Sunday, August 22, 2010

Make that a Large Pizza...No Make that Supersize.....Leadville...Colorado River Trifecta

View South from 12,200 ft. Hope Pass of Collegiate Peaks Range
Who Throws Motor Oil Bottles  Out OfTheir Window?
What a stunning Colorado weekend! Heather and I loaded up the Sprinter and headed up to the Leadville Trail 100 to pace a few patients and friends of ours. We snuck a quick ride from Leadville up Independence Pass first thing in the morning followed by getting Joy Robertson and John Hill up and over the 12,000 foot Hope Pass.

All was smooth sailing for both of them. Joy arrived into Winfield looking the best she's looked in 4 years of pacing for her. She was celebrating the possible last time she'd complete Leadville for nearly the 6th time after realizing this year she was in need of a hip resurfacing procedure. She started the race with a not so perfect pain in her hip but seemed to have been in control of it. We made it to the top of Hope Pass, mile 60, right on schedule and began the descent. It was quite clear within the first 200 vertical feet of descent that Joy could go uphill all day long but the descent simply caused the cartilage problem in her hip to occur with every step. By the time we'd descended to 11,000 feet she was literally unable to take another step. With night fall upon us and 2,000 feet of descent and 4 miles left back to Twin Lakes,  we made a plan to have her piggy back and ride on my shoulders 5 minutes followed by 2 minutes of her walking. Luckily she's only 115 lbs dripping wet and I never thought in million years I'd be carrying someone on my back scrambling down a drainage ditch but our system worked albeit time consuming. I think we scared other racers more than ourselves with Joy and I combining to be a 10 foot tall hiker:) and the humor in it just offset the misery factor of being at such an altitude unable to ambulate. We made it back to the Twin Lakes aid station in 5 hours instead of the normal 3 and I just felt horrible for this long time ultra runner who just lives and breathes trail running in the Colorado mountains. She's always lands on her feet and I look forward to hearing where she diverts her energy until hip resurfacing technology is at a point that runners can return to running. Currently, the hardware interface fails with the load of running and technology doesn't exist for such an application.

Avoiding wave friction just on the seam...the secret art of swift water racing!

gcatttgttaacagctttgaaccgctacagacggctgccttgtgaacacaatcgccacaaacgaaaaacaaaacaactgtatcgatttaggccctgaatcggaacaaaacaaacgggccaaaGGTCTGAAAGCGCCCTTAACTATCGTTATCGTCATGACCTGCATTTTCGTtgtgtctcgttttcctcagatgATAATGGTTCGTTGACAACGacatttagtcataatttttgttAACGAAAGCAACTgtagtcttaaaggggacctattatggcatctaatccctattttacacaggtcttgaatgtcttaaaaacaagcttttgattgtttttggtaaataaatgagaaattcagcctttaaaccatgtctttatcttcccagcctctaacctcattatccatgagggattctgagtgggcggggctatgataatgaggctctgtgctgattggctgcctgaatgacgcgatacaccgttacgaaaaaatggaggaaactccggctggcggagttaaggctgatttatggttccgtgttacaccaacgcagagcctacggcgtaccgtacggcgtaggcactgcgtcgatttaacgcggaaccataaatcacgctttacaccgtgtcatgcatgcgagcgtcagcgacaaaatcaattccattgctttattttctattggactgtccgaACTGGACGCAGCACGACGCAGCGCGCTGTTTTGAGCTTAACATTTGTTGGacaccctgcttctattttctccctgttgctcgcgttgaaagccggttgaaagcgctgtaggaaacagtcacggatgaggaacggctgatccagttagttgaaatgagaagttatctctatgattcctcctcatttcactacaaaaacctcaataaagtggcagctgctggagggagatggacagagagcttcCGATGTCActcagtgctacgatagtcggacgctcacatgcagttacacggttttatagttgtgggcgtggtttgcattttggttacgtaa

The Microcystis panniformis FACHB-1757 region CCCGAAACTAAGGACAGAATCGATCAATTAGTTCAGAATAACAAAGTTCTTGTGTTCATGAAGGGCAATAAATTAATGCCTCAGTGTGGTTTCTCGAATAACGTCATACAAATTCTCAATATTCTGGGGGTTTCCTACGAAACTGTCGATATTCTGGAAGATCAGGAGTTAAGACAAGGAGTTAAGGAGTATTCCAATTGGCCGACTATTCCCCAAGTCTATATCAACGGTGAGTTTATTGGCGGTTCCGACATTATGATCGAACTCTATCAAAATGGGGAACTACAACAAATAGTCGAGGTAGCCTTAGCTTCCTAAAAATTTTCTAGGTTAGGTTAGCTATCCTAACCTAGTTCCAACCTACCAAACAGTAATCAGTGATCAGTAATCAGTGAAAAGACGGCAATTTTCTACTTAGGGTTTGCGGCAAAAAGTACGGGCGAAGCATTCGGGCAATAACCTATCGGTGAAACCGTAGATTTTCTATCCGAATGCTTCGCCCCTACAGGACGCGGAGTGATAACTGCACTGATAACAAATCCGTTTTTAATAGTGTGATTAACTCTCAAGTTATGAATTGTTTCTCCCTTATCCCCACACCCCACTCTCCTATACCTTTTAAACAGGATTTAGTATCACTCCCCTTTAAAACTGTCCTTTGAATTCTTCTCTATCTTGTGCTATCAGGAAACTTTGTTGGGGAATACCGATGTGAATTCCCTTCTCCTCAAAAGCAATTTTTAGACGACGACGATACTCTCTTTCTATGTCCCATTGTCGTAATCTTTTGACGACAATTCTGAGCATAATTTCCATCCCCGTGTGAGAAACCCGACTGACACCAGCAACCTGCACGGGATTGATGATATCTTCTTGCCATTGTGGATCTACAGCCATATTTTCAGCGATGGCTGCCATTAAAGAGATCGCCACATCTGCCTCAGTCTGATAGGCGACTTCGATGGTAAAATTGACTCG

Heather Riding The Wave Train...a little bouncier just left of the seam!
So at 10:30 PM, Heather and repacked the Sprinter and drove over Independence Pass into Aspen just in time to grab a few hours of sleep before the 25th Annual Colorado River Race put on by Jerry Nyre In hindsight, I think we were both more bummed we'd missed a thick crust supreme at Leadville Pizza Hut than were about starting a race with 4 hours sleep. Heather really impressed me as she was approx. 5th overall and ran some good rapids in an Epic 18 (ft) that really tests one's ability to line up the boat in tight wave trains that want to push you into the eddies and bridge abutments. I felt surprisingly recovered from the Leadville saga and went on to win the race for the 5th consecutive year. I chose to paddle a "short boat" WakaTwo wildwater racing kayak in the "long boat" unlimited class this year and at 15ft I was very surprised to see me just beat the previous course record of 1 hour 4 minutes I set 3 years ago in my 22 foot JKK Supernova. It just goes to show that hull speed doesn't always win if one considers bow wave resistance (greater in longer boats) when paddling in shallow water ways. Additionally, I'm a mass start racer by nature and the other long boats kept me focused on forward progress for sure.

For those wanting some advice on pacing on longer paddling efforts like 1 hour, I simply break the race into 15 minute intervals and each 15 minute interval into 5 minute sub intervals of increasing intensity ie hard, harder, hardest rising from just below anerobic threshold to just at threshold at the end of the final 5 minute sub interval. I monitor this as well as average pace on my Garmin 305 GPS odo/speedometer. The art of this pacing control I owe to Andy Corra's mentoring last year and it has been the single reason I finished top 5 nationally last year and beating my long boat record that had previously stood for 15 years originally set by a tandem K2 kayak in 1993.

Next week, off to Seattle to adventure race with Team Dart-NUUN-MultiSport who I've respected for years for their consistency in national and international races. They have a stable of swift talented multisporters that gave BPN a run for their money 2 years ago so really looking forward to seeing the Cascades with Sean Clancy, Mari Chandler, and Matt Hayes.